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Who are they and do I need one?
By Sandra Fusion, Staff Writer
There are so many benefits, both
financial and assistance-oriented to which individuals
are entitled. These include community-based programs,
state or federal assistance programs (such as Social
Security, Medicare, and food stamps), as well as
retirement and insurance programs to name a few. One of
the issues with having so many benefits available to
elderly and disabled individuals is that it is difficult
to track them and find out which ones are appropriate
for the situation. This is where a benefits counselor
The term benefits counselor can be applied to either a
paid staff person for an agency or a trained volunteer.
In simple terms, a benefits counselor is someone who
reviews existing information about your financial
situation and makes suggestions about benefits for which
someone may be eligible or changes in existing benefits
you may already be receiving.
The Older American Act authorizes benefits counselors to
provide information to elderly individuals concerning
benefits for which they may be eligible. In addition,
individuals can receive advocacy assistance and
referrals to appropriate agencies that may be able to
assist them. In particular, the act emphasizes
individuals who may not have the capacity to assist
themselves in cases where there may be disputes
Who are Benefits Counselors?
Generally, benefits counselors work with individuals who
are aged 60 and older. If someone has a disability, they
are also entitled to receive benefits counseling
information. Many of them work with or volunteer for
agencies like the Area Agencies on Aging (AAA). With the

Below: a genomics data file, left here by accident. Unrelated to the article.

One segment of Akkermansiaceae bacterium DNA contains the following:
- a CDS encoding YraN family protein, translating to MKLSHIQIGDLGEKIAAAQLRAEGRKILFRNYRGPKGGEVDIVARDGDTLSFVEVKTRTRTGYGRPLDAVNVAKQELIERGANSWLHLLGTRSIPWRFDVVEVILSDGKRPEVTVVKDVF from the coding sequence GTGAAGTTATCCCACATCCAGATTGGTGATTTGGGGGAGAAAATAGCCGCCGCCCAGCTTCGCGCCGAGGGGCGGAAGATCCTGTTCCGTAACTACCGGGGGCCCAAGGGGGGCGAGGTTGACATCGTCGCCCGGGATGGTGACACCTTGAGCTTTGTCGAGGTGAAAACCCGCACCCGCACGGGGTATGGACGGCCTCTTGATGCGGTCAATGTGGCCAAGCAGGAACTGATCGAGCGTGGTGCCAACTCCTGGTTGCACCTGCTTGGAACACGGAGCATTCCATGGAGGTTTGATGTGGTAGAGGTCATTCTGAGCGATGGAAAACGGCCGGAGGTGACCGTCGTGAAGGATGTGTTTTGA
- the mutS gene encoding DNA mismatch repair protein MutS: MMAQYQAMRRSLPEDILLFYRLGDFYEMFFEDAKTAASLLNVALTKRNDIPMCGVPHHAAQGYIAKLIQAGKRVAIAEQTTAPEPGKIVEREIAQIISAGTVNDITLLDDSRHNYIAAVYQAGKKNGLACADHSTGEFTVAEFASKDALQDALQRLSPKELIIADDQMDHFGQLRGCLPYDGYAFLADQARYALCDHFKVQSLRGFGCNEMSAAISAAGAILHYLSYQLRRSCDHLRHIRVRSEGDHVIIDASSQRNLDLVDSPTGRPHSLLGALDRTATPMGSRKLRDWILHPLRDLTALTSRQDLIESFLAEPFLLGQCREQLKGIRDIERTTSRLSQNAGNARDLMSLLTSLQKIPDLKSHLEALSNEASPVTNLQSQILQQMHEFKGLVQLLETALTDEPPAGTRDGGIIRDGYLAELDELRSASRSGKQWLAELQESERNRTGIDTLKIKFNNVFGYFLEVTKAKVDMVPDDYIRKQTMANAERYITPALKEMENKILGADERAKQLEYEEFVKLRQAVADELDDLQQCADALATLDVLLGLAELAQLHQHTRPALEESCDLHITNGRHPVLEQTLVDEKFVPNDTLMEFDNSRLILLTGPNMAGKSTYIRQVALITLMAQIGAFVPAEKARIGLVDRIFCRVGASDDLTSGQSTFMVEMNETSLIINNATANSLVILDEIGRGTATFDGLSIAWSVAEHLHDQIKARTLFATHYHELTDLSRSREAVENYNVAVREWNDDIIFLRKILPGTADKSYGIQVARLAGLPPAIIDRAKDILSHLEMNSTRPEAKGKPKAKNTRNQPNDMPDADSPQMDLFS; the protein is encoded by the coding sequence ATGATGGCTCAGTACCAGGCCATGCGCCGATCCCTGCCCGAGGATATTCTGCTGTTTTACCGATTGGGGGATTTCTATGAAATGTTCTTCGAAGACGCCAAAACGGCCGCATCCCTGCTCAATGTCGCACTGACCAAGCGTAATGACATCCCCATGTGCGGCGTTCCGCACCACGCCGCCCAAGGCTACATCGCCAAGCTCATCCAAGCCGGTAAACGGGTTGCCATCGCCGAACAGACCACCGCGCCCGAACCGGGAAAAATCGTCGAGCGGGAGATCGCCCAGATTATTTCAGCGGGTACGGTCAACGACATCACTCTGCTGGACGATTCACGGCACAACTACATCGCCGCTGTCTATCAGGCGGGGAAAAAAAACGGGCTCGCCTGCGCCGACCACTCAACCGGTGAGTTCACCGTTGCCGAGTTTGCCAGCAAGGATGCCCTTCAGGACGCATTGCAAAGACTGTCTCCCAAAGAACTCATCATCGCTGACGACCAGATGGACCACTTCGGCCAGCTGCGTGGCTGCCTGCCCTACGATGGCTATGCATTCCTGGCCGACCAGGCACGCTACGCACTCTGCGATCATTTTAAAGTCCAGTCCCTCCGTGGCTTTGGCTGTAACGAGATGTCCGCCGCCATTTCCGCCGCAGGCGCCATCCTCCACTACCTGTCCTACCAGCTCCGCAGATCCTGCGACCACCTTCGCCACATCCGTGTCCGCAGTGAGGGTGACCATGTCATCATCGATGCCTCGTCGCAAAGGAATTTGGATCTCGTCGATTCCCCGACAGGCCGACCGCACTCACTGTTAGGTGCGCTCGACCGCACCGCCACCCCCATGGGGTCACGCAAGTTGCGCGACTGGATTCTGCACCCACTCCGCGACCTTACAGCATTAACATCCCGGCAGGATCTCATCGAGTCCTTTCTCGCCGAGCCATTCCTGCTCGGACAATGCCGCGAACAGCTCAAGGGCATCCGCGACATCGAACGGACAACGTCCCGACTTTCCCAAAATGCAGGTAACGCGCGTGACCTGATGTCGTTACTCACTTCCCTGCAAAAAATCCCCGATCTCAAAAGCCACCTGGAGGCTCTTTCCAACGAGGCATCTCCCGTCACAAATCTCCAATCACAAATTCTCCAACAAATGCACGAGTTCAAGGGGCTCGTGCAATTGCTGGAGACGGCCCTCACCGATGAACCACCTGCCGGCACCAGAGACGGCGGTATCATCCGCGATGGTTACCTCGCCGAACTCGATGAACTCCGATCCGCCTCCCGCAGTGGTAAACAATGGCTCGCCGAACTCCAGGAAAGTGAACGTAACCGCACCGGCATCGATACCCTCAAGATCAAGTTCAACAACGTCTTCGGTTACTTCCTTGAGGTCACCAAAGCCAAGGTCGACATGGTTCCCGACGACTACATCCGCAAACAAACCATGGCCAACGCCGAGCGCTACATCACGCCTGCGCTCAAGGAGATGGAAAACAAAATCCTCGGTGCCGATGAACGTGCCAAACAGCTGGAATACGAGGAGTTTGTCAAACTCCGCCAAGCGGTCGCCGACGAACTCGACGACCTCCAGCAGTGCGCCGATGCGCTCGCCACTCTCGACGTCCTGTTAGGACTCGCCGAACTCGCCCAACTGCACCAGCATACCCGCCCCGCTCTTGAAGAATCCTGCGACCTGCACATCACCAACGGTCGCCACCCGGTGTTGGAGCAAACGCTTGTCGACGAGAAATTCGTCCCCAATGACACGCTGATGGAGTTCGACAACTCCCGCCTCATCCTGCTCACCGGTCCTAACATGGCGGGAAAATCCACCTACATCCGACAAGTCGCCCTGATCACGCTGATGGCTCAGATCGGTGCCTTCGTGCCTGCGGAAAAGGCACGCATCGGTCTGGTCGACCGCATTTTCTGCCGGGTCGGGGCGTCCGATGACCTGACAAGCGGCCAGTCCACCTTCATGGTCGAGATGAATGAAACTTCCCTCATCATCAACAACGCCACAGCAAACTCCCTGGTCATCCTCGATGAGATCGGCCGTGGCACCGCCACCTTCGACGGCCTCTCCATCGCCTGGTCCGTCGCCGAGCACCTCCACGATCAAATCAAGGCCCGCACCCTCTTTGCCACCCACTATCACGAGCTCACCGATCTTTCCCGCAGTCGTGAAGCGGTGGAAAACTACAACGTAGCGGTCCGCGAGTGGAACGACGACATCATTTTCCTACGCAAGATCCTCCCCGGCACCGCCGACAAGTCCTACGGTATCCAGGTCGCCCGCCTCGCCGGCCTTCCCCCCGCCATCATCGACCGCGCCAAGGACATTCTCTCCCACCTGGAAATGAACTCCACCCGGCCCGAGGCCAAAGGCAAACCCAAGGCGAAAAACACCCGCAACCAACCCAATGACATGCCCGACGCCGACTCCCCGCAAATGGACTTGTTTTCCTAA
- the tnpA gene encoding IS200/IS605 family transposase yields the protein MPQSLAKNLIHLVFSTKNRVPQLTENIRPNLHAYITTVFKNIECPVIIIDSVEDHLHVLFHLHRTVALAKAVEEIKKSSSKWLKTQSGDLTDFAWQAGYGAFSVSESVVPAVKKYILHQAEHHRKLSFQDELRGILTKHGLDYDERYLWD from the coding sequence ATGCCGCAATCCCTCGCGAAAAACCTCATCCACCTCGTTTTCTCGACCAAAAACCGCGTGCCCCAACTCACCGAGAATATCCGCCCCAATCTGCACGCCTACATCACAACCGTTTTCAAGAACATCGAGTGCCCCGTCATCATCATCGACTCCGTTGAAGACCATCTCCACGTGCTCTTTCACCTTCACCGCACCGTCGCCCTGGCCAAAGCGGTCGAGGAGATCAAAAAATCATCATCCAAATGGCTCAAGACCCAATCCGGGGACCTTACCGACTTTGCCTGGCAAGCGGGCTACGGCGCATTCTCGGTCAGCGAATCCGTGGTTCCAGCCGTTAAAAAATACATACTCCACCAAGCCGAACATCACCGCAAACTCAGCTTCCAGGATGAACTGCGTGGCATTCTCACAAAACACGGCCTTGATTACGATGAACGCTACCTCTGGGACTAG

AAA, there are stringent criteria for benefits
counselors and certification levels are available. The
various certification levels designate the types of
cases for which someone can receive assistance.
Individuals receive free assistance from a benefits
counselor. It is not attorney representation, however.
Individuals who need legal representation may still
receive a benefits counselor; however, the benefits
counselor will not be able to represent them in court.
Not only paid staff can work as benefits counselors.
Many states have training programs for volunteers who
will work in conjunction with paid staff to assist
people with benefit information. The training program
often includes the examination process to certify
volunteers at a particular benefit level. Volunteers are
trained to recognize cases which they are not certified
to assist and will refer these individuals to paid staff
members within the agency who can help them.
How Can They Help?
There are many different organizations that provide
benefits to individuals, depending on their situation.
It can be confusing to figure out what the eligibility
requirements are, how to apply, what types of
documentation are needed when applying, and many other
issues that arise when looking at benefit programs.
Throw in supplemental insurance policies and you have a
recipe for confusion.
Trained benefits counselors can step into the situation
and sort through the “confusion” to help develop a
cohesive benefits plan for someone. Just because the
counselor helps sort through the benefits available
doesn’t mean that you’ll automatically be eligible. Each
organization still has specific criteria and cases need
to be examined separately. Still, the benefits counselor
serves a valuable role in discovering possible avenues
for benefits that give families alternatives that may
not have been known before.